One hundred consecutive patients with idiopathic PD diagnosed according to the UK Parkinson’s Disease Society Brain Bank criteria [11] were recruited from two specialized movement disorder units of tertiary centers. All subjects gave their informed written consent in accordance with the Declaration of Helsinki, and the local Ethics Committee approved the study protocol. Patients with mild cognitive impairment were included if their informed written consent could be obtained and they were able to complete clinimetric questionnaires alone or with the help of their caregiver. All patients had been on dopaminergic therapy with levodopa (plus dopa decarboxylase inhibitor) and/or dopamine agonists for at least 3 months. Untreated subjects or those on advanced therapies like deep brain stimulation, subcutaneous apomorphine pump, or intrajejunal levodopa infusion pump were not included. For analysis the patients were divided into “early-stage” (ES) and “advanced-stage” (AS) groups on the basis of the modified Hoehn and Yahr score (H&Y) [12], the cut-off of 2.5, and a history of late complications of levodopa therapy. Six patients were classified in H&Y1, 1 in H&Y1.5, 31 in H&Y2, and 9 in H&Y2.5 (ES subjects). Forty-five people were in H&Y stage 3, 7 in H&Y4, and 1 in H&Y5 (AS patients). Dopaminergic therapy load was expressed in terms of levodopa equivalent daily dose (LEDD) [13]. Each person was in the state in which Parkinson motor symptoms were best controlled during assessment. Fluctuating patients were assessed in their optimal “on” state. Demographic and basic clinical data are shown in Table 1.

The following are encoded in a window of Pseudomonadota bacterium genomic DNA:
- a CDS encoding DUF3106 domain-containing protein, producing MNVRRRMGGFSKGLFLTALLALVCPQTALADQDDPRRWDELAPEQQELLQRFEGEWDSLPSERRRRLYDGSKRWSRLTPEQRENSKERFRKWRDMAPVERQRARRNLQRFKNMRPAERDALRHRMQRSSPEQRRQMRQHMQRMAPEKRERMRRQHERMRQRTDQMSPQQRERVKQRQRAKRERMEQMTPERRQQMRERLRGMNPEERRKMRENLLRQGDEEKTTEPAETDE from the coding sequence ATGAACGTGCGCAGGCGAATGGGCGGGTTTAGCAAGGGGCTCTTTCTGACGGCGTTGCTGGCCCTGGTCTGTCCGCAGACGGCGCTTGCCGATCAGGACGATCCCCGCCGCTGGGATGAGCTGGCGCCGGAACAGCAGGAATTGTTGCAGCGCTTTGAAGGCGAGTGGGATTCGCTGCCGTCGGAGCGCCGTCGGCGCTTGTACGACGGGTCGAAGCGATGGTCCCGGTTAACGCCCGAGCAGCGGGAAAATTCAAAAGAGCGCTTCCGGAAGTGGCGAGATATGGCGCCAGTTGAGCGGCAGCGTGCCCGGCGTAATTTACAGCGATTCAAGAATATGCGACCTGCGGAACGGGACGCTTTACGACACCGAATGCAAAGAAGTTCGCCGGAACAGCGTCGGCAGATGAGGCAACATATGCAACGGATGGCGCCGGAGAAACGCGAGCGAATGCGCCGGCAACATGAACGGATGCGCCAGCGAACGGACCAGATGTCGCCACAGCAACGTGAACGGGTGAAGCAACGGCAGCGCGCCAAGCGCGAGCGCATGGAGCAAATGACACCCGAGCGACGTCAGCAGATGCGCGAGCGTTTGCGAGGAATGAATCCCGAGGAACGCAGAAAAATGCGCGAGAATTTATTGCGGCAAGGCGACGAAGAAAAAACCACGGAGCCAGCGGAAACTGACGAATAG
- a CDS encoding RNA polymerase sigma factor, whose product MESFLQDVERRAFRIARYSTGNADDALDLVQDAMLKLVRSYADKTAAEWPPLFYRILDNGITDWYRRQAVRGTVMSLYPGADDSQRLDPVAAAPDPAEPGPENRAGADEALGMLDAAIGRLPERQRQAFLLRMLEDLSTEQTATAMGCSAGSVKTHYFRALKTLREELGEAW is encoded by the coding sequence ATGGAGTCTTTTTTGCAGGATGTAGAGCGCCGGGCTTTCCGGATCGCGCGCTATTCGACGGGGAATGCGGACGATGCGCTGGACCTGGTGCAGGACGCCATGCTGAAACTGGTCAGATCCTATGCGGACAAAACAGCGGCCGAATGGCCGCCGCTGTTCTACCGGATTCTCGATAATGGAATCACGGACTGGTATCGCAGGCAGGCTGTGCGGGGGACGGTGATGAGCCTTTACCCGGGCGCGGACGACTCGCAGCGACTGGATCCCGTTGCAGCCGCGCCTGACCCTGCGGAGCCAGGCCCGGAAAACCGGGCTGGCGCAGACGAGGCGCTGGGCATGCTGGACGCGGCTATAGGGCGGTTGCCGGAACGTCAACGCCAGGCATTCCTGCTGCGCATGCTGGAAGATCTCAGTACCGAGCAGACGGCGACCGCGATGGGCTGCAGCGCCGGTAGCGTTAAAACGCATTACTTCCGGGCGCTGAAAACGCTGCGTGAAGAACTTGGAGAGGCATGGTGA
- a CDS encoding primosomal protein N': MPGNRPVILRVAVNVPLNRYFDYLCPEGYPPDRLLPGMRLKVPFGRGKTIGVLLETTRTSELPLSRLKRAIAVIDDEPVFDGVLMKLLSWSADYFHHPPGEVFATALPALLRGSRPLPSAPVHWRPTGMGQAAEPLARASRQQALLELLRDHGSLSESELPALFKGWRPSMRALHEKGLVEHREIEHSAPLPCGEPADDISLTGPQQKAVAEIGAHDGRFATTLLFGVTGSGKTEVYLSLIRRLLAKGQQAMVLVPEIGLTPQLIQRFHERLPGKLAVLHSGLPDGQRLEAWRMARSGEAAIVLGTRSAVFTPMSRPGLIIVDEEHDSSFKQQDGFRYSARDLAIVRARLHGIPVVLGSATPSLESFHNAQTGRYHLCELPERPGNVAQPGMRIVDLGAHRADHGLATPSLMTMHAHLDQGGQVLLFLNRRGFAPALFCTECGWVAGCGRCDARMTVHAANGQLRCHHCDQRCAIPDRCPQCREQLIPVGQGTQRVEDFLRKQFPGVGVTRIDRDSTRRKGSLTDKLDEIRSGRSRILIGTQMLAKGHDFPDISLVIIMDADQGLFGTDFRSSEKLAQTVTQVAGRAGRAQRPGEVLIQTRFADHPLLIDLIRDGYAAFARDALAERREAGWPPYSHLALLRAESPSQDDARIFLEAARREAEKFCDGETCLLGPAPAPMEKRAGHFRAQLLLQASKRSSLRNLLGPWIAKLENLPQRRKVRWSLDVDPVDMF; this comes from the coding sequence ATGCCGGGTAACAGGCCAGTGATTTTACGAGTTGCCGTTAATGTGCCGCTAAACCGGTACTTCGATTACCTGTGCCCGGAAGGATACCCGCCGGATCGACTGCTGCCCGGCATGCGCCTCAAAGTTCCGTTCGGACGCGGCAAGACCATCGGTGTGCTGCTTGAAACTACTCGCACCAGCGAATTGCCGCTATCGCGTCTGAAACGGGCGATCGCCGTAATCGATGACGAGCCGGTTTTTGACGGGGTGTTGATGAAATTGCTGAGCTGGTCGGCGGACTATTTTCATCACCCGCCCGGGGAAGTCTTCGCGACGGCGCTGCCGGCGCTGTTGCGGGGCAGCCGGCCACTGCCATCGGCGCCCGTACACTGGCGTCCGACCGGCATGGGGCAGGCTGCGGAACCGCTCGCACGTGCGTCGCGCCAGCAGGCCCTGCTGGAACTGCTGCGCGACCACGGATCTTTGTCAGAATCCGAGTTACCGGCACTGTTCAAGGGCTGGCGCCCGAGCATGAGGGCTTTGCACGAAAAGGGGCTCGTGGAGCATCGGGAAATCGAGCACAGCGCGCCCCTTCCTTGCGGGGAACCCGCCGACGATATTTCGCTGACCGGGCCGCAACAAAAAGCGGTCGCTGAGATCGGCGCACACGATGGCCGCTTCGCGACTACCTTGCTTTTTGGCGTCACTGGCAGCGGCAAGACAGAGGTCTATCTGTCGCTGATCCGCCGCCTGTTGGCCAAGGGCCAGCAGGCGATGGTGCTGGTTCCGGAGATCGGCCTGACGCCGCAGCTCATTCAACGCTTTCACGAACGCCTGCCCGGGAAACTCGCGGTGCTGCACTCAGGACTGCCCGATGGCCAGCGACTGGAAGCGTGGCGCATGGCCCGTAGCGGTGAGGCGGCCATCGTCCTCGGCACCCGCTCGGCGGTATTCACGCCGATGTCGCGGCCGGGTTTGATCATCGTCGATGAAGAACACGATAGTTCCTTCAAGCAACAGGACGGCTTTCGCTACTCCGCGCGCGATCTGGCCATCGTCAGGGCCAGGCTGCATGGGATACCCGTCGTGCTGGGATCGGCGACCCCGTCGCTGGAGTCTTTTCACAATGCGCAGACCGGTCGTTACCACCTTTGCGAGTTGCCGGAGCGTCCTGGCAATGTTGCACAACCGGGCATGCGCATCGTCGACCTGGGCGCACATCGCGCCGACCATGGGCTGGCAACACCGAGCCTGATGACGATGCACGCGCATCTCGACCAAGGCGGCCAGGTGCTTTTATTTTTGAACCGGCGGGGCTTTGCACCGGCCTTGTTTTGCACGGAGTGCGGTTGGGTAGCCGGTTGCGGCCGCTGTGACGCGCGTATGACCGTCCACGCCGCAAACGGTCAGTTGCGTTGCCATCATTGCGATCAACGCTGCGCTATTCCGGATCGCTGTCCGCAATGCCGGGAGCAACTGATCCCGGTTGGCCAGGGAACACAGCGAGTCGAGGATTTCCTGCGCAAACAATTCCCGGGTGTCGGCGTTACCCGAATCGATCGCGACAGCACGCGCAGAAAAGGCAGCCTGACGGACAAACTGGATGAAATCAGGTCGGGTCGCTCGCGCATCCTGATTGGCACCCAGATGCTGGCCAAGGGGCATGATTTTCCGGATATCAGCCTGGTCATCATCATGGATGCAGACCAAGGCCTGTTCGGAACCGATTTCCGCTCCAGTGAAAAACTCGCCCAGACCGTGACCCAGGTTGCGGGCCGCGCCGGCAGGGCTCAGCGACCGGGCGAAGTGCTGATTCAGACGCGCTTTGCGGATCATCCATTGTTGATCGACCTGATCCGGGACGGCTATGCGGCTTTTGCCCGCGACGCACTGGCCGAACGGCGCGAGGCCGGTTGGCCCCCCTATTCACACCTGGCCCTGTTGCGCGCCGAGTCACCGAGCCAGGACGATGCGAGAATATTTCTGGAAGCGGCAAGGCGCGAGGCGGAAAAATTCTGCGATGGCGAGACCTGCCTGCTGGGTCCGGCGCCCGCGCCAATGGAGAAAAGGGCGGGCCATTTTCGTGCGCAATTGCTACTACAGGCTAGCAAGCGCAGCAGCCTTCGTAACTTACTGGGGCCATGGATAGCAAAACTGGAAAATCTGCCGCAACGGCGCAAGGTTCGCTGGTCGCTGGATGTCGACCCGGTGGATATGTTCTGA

2.2. Methods

Validated Slovak translations of the following screening and diagnostic instruments were applied:(i)the Parkinson’s disease questionnaire with eight dimensions (PDQ-8), health-related quality of life measure [14], a summary index (PDQ-8 SI) which was used for statistical analysis,(ii)the nonmotor symptoms screening questionnaire (NMSQuest), a 30-item tool, which records the presence or absence of nonmotor symptoms [15],(iii)the nonmotor symptom assessment scale for Parkinson’s disease (NMSS), a 30-item scale for assessing NMS, which covers nine dimensions: cardiovascular, sleep/fatigue, mood/apathy, perceptual problems, attention/memory, gastrointestinal, urinary, sexual function, and miscellaneous [16].

Questionnaires PDQ-8 and NMSQuest were completed by patients (with the aid of caregivers if necessary) while waiting to be seen by a neurologist. The NMSS was administered by a trained investigator.

2.2.1. Statistical Analysis

Statistical examination of the data was performed using IBM SPSS Statistics 20. Clinical and demographic variables of both groups of PD patients were compared by Student’s -test (). The Kolmogorov-Smirnov test showed that not all data were normally distributed, so Spearman’s rank correlation coefficient (Rho) was used to evaluate the association between PDQ-8 and demographic and clinical variables, NMSQuest score, NMSS total score, and nine different NMSS domains. The strength of the association for correlation coefficients was interpreted as follows: ≤0.19, negligible; 0.20 to 0.39, weak; 0.40 to 0.59, moderate; 0.60 to 0.79, strong; and ≥0.80, very strong [17].

3. Results

Compared to ES patients, AS subjects had significantly higher scores on the PDQ-8, NMS-Quest (number of NMS), and NMSS (Table 1). The average declared number of NMS in all 100 patients was 11.3; the average number in ES was 9.6, and in AS 12.8.